JO-LING KENT: For the third straight month, prices have gone up more than expected, from the rising cost of car insurance and repairs. 

So how much are you paying at the grocery store every week?

TIKTOKER 1: Do you know how much one of these cost? Two freaking dollars.

TIKTOKER 2: This was $200.

TIKTOKER 3: Are we supposed to skip the power bill this month so we can buy groceries… or the mortgage? 

KENT: Before the pandemic of all of these groceries, about 30 items, cost $100 on average. Now five years later, according to Nielsen IQ, all this cost 33% more, meaning you’d have to skip about ten items. Like chicken, bread, milk, and bananas, to make your $100 budget. 

Five years ago versus today, the difference is remarkable. Is that normal? 

CARMAN ALLISON: Oh, goodness, it's not normal at all. That is why consumers are really, really scrutinizing their behaviors because, you know, prices are leveling off, but they are leveling off at these record high levels.

KENT: Higher gas prices and rent also helped push inflation up 3.5% over the last year. Also more expensive, baby food and formula spiking nearly 10%. Eldercare up over 14%. And veterinary care jumping almost 10%. President Biden responding today.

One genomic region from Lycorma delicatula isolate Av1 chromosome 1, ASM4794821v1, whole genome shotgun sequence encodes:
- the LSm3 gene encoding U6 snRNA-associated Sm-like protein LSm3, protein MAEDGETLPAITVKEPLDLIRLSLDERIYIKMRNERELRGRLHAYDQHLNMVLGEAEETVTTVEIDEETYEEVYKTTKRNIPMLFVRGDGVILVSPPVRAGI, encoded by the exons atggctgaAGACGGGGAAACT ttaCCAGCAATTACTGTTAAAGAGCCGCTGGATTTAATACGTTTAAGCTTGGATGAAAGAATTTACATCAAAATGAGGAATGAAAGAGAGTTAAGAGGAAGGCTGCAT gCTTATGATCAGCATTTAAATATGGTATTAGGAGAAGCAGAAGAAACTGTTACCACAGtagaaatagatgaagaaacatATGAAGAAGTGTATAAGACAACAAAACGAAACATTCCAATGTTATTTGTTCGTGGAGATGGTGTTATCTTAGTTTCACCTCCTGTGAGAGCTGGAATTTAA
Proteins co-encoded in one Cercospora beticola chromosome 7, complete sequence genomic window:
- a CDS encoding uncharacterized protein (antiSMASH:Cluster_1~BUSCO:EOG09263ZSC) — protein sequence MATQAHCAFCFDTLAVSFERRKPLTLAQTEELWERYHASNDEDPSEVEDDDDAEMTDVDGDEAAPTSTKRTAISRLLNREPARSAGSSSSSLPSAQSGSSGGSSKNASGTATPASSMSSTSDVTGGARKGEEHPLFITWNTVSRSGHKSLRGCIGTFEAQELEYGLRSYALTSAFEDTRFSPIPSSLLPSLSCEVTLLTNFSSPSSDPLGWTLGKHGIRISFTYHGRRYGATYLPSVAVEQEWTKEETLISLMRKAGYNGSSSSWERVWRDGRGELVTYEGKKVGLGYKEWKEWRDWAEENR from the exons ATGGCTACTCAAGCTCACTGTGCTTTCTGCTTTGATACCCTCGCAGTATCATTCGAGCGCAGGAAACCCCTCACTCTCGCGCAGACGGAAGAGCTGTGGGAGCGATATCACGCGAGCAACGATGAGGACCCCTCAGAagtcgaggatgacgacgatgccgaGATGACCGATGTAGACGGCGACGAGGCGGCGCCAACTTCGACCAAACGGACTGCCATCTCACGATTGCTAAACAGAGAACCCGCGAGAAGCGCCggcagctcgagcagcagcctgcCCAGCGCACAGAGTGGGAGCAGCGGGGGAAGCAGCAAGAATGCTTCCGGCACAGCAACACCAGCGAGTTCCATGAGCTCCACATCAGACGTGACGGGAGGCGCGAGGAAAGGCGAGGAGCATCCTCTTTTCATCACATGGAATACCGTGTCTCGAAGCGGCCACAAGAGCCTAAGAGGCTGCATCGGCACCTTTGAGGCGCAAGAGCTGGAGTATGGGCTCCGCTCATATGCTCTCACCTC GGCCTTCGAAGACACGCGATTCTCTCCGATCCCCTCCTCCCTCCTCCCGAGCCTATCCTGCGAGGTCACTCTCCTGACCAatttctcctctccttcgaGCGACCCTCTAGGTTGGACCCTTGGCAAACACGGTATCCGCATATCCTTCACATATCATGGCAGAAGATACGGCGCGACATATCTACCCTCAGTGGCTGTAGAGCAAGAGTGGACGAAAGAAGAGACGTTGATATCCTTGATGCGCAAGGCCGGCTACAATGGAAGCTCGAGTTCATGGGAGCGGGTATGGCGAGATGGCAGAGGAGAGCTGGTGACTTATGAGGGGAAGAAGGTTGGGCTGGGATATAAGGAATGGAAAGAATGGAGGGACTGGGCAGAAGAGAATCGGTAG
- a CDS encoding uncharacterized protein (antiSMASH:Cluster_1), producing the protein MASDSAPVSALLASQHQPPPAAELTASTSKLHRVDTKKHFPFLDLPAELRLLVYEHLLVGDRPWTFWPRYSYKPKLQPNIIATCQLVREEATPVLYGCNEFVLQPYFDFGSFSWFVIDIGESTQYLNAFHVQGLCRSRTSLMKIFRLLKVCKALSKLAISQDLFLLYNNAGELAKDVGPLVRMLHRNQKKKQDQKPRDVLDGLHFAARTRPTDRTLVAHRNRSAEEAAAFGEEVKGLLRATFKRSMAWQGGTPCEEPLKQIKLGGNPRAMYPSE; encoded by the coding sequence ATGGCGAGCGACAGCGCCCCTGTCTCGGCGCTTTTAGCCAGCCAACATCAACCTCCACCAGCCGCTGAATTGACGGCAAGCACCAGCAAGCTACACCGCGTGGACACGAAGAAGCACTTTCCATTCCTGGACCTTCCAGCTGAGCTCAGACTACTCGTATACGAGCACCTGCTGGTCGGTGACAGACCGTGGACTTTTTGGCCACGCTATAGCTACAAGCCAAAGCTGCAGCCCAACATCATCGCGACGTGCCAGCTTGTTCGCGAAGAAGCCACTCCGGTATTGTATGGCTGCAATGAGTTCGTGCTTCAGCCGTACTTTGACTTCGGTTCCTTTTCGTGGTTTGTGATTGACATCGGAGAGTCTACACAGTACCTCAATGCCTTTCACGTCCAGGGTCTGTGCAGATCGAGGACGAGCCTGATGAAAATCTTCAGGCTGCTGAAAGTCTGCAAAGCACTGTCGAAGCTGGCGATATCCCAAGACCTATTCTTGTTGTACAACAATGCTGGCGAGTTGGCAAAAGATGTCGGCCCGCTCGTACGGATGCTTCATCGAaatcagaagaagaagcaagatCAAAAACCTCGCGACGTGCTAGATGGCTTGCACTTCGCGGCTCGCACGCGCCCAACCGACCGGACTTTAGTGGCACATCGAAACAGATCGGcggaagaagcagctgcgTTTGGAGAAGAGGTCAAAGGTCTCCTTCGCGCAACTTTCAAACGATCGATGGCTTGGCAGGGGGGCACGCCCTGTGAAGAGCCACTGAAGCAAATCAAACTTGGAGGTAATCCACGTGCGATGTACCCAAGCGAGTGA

JOE BIDEN: We are better situated than we were when we took office. Where inflation was skyrocketing. And we have a plan to deal with it. 

KENT: But until then, shoppers continue to cut corners where they can. 

ALLISON: We ask Americans, have you changed your behavior? And 87% of Americans have said yes to that. We may be seeing more, you know, white meat on the barbecue than red meat this summer because beef prices have gone up 9%. Everybody's been impacted by this. There is no way you can get around it. 

KENT: The good news here is wage growth last month did outpace inflation, but this March inflation number is the biggest annual jump in six months, and it really makes it very unlikely that the Federal Reserve will lower interest rates any time soon. Norah.

The grim news, with few silver linings, was simply too much to suppress outright. The networks, compelled to cover the story, did so reluctantly and after burning the story beneath weather reports and actual local crime stories.